CD Review: Steve Wynn – Crossing Dragon Bridge
Like his colleagues Richard Thompson and Elvis Costello, Steve Wynn has a richly prolific body of work, dating to the early 80s and the pioneering noise-rock band the Dream Syndicate. Although Wynn rocks harder than those other two artists, he’s equally competent at darkly gentle acoustic stylings and slashingly lyrical songwriting. Whenever he puts out a new cd (almost every year, it seems), it’s always amusing to read the reviews: everything seems to be Wynn’s best in a long, long time. Well, his most recent solo studio cd before this one was …tick…tick…tick (reviewed here in our earliest days last year) and that one was killer. So is this. While not everything Wynn touches – from Danny and Dusty, his wildly carousing duo project with Green on Red founder Dan Stuart, or the Baseball Project band he has with Peter Buck and Scott McCaughey – is visionary, this cd is. It seems that every great songwriter eventually ends up playing orchestrated rock, and Wynn’s first venture into this kind of uncharted territory ranks with his finest work. Time may judge this a classic.
In a drastic departure from Wynn’s usual MO in the studio, producer Chris Eckman (leader of another extraordinary, long-running band, the Walkabouts) was insistent on getting Wynn to play as many instruments as he could by himself, rather than utilizing the skills of his snarling backup band the Miracle 3). The result here blends lot of acoustic guitar and some electric piano with lush, epic string arrangements that take Wynn’s dark, frequently ominous songs to new levels of majestic grandeur. Perhaps in keeping with the time-honored tradition of 70s art-rock, the cd begins and ends with a “Slovenian Rhapsody.” “On my own again, haunted by the rain,” is the opening line of its second part, encapsulating Wynn’s signature style with characteristically terse understatement.
The first full-length song on the cd is Manhattan Fault Line, a false start of sorts: it’s an attempt to transpose the ever-present LA earthquake threat to the opposite coast, and ultimately it sinks under its own gravitas. The rest of the cd, however, is another story. Driven by a relentless minor-key groove, Love Me Anyway gets thisclose to desperation without falling over the edge. Then there’s a subdued cover by a Slovenian folksinger that sounds like something Wynn could have written in his early post Dream Syndicate days, and the strikingly optimistic When We Talk About Forever, a big acoustic ballad in 6/8 with those gorgeous strings. Wynn’s vocals have never been stronger than they are on this cd, and this song resonates confidence, yet with apprehension lurking in the background.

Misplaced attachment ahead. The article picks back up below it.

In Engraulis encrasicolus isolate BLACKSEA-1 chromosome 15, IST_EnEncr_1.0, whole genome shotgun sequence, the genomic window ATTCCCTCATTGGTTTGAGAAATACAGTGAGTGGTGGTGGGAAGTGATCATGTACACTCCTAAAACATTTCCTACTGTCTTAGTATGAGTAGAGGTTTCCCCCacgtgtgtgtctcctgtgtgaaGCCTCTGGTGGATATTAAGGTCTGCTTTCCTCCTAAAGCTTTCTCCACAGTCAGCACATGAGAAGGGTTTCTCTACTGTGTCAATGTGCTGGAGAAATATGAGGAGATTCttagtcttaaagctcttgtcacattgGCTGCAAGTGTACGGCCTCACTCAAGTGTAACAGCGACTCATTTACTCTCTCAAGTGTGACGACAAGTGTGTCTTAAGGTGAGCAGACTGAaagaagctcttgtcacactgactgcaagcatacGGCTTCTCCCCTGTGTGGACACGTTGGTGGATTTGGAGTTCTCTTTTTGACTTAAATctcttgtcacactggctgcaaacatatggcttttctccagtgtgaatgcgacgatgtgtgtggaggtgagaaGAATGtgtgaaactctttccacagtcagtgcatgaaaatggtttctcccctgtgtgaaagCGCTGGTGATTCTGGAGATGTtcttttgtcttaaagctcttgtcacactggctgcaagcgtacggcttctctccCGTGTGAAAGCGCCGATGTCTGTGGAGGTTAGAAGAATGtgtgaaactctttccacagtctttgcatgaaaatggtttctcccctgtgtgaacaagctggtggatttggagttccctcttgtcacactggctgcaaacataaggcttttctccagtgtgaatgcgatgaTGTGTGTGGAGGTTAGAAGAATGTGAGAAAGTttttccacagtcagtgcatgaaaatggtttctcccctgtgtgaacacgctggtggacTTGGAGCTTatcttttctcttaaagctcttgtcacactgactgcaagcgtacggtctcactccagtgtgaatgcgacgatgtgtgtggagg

The next track, Annie & Me is just acoustic guitar and drum machine, sort of Kooks by Bowie updated for an older couple a decade or three later. The noir cabaret number Wait Until You Get to Know Me is Wynn at his menacing best, the leering tale of a sinister would-be ladykiller who won’t take no for an answer. The levels come down a bit after that but the darkness remains with Punching Holes in the Sky, sparse minor-key acoustic guitar playing against the orchestra:
Strip away the mystery
Lash out at the night
Strip away the storyline
But can I make it right?
Wynn picks up the pace after that with the equally menacing, somewhat hallucinatory Bring the Magic and the strange God Doesn’t Like It (is the song’s bullying narrator to be taken at face value, or is this satire?), then brings it down again with the somewhat breathless, plainspoken nonconformist anthem Believe in Yourself. As Wynn frequently does, he saves the best for last here with I Don’t Deserve This, a big, brooding, absolutely sinister epic building from eerie tremolo guitar and electric piano to mammoth proportions. It’s a bitter, anguished tale of being unable to get away from the enemy, whoever that may be, literal or figurative, and it’s simply one of the three or four most exhilarating, resonant songs released this year. “Violence tricks my ears,” Wynn notes matter-of-factly as the second Slovenian Rhapsody brings the cd to a close.
Like most New York-based artists, Wynn’s shows here in town have become infrequent: like everybody else, he makes his money on the road. For those in LA this weekend, Steve Wynn plays the Cinema Bar, 3967 Sepulveda Blvd. in Culver City, 310-390-1328 on Nov 29.
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